Have you ever felt like all was stripped away?
I have felt like that during this time recovering from surgery. While my surgery was not that serious (believe me, I am not making a bigger deal out of it than it was, especially considering my 2-year-old nephew had open heart surgery… now that is serious), it was definitely a shock to my normal way of life.
Gym membership? Gone. My ability to exercise at all? Gone. Acting class? Gone. Piano? Gone. Guitar? Gone. For a time even my ability to sit up was gone.
All was stripped away.
I think of that worship song that seems so appropriate…
“When the music fades, and all is stripped away.”
What is left when the “music fades”?
Well, for me it was a lot of time to sit. To ponder. To be still. I am not one to sit around and watch movies for hours on end. I can hardly sit through one movie without feeling completely unproductive and ADD. So there was plenty of time to be quiet.
And in that quiet time, I heard the Lord so much more clearly. I felt so much more near to Him. It’s funny how sometimes it takes being stripped away of the things of this world to really seek the Lord like never before. And on top of that He revealed some really insightful things to me – for instance, just how great my love for writing really is.
“We act as though comfort and luxury were the chief requirements of life, when all that we need to make us really happy is something to be enthusiastic about.” – Charles Kingsley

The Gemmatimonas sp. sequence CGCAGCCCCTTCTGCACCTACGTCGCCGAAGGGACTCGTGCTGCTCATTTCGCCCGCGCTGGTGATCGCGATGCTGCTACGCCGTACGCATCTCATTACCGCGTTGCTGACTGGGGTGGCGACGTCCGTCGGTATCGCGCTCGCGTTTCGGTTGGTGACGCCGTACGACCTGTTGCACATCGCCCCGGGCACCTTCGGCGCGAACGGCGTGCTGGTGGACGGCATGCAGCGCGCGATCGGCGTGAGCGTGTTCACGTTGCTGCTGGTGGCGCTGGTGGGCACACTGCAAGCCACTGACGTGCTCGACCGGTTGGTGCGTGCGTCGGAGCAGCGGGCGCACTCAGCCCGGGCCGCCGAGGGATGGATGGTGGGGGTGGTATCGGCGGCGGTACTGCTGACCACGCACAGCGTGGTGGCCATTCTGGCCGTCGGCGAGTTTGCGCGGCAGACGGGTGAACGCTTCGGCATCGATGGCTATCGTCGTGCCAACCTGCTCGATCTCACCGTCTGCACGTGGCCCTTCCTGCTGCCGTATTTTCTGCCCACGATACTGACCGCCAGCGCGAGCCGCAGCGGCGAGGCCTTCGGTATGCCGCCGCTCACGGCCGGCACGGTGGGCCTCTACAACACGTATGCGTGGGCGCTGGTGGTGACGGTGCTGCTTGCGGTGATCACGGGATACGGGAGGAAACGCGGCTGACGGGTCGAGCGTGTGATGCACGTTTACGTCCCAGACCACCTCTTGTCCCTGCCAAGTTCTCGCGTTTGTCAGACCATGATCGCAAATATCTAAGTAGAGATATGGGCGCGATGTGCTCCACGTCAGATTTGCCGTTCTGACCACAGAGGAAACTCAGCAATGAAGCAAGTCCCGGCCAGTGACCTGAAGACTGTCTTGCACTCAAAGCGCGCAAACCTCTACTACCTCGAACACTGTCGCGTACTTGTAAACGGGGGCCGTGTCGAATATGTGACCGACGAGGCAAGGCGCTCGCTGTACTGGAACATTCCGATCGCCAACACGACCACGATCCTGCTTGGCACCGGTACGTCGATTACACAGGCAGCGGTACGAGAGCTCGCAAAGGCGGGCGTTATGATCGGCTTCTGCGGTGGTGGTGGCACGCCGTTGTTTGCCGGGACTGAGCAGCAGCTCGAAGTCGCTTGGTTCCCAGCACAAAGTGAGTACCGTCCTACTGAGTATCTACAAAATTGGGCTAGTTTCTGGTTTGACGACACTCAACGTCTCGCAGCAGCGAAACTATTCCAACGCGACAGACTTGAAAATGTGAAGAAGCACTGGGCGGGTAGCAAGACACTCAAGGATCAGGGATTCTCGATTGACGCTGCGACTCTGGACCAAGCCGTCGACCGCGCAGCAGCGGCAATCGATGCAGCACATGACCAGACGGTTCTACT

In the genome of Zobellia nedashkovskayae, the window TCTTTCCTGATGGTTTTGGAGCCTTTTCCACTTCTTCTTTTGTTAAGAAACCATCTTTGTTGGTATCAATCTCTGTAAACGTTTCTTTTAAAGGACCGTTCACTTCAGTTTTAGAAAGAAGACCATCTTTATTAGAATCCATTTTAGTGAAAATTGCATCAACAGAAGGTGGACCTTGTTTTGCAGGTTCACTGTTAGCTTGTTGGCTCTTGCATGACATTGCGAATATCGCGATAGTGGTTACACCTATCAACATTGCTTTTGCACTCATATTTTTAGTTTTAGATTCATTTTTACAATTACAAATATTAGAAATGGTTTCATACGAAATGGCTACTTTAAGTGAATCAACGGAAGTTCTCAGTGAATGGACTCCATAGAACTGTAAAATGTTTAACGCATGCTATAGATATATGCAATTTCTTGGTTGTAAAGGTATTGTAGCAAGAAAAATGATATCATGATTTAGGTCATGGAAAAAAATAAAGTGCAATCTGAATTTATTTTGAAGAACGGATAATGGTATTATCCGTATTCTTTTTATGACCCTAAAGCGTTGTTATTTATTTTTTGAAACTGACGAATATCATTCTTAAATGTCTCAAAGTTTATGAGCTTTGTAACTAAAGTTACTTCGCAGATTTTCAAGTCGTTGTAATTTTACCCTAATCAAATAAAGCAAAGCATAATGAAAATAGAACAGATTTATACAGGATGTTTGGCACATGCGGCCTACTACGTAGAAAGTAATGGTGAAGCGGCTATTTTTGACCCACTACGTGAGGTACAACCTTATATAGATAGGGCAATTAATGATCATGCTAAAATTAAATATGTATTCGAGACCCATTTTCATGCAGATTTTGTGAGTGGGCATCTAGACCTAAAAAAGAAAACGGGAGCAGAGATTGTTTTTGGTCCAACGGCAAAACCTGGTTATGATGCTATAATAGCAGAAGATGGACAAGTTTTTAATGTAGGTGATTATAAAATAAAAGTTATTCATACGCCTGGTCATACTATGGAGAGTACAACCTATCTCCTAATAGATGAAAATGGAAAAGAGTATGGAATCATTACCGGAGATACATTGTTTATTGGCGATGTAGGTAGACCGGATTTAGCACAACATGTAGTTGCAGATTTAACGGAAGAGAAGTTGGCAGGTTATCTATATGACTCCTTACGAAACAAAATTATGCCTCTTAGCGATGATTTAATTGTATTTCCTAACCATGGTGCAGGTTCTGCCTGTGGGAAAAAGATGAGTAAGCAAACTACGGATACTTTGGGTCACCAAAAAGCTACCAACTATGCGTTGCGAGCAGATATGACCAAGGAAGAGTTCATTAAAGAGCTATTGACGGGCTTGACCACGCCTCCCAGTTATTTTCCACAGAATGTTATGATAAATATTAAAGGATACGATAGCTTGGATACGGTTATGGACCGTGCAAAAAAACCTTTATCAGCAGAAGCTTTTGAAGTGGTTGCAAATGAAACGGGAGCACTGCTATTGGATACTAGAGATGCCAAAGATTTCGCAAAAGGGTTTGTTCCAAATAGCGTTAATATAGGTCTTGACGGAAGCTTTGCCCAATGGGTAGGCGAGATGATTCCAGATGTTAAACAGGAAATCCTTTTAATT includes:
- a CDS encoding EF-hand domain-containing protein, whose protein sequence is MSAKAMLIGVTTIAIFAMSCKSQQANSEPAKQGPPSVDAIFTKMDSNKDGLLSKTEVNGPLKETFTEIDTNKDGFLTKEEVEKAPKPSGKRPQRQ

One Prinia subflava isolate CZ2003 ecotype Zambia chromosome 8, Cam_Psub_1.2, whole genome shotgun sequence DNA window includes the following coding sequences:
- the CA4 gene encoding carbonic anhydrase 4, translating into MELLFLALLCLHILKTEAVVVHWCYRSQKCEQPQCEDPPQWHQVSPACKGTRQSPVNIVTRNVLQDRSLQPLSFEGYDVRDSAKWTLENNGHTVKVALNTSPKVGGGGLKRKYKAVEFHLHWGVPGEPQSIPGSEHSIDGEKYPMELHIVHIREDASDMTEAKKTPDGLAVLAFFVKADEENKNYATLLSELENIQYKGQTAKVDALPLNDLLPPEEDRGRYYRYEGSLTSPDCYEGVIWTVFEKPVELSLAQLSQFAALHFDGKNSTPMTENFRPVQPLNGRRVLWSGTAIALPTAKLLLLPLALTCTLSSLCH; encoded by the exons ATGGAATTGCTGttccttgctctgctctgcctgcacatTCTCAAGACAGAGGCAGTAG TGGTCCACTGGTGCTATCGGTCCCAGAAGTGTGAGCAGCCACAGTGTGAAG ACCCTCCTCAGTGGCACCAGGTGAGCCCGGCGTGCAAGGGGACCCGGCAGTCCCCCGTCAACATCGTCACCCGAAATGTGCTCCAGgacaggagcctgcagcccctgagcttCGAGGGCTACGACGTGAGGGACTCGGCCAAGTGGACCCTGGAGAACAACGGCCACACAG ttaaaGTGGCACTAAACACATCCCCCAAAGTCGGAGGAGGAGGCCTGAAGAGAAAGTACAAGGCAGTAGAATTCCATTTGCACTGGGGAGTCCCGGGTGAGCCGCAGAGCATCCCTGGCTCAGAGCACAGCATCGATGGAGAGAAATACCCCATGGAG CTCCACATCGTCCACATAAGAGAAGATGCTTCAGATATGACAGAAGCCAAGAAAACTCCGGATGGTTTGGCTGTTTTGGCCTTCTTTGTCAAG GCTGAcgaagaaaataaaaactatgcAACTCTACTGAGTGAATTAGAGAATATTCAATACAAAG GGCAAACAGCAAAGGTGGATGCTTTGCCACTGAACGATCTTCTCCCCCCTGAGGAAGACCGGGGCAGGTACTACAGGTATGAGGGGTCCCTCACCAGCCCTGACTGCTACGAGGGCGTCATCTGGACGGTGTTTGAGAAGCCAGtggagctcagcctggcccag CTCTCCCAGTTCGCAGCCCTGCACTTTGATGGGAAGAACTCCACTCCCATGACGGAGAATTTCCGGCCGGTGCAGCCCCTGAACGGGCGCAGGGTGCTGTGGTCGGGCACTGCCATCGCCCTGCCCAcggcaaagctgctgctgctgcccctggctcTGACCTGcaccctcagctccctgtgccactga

See, if I hadn’t been forced to be quiet, to be still, to have the “comfort and luxury” of my life stripped away, I might not have ventured down this new path I am on. One where I am actually getting some projects off the ground. One where my time is no longer limited by the daily distractions by which it previously was. One in which I have discovered a new passion, or at least a whole new vision for that passion.
“Comfort and prosperity have never enriched the world as much as adversity has.” – Billy Graham
I think we can get stuck in ruts. And sometimes they’re not bad ruts. But they’re ruts nonetheless. We can get comfortable. And comfortable can be a dangerous place to be. We get limited in out thinking. We begin to rely on ourselves, to think we can do it on our own. We begin to look inward, thinking we “got this.”
But when all is stripped away, we are left with nothing else but to look Jesus square in the face, to come face to face with His truth.
“If you look for truth, you may find comfort in the end; if you look for comfort, you will not get either comfort or truth, only soft soap and wishful thinking to begin, and in the end, despair.” – C.S. Lewis
The next part of that worship song goes like this:
“I simply come.”
When we simply come, having nothing to offer the Lord but our heart in its purest form, He does some amazing and unexpected things.
While the limitations of my body were so great during my recovery – I couldn’t even do so much as stretch – the limitations of my mind were lifted. By allowing all to be stripped away, the Lord stretch my heart, my mind, and my soul. He allowed me to pursue Him more fervently, to hear Him more clearly, to follow Him more closely.
That’s a place of being stripped away with which I can not only merely come to terms, but I can gladly welcome.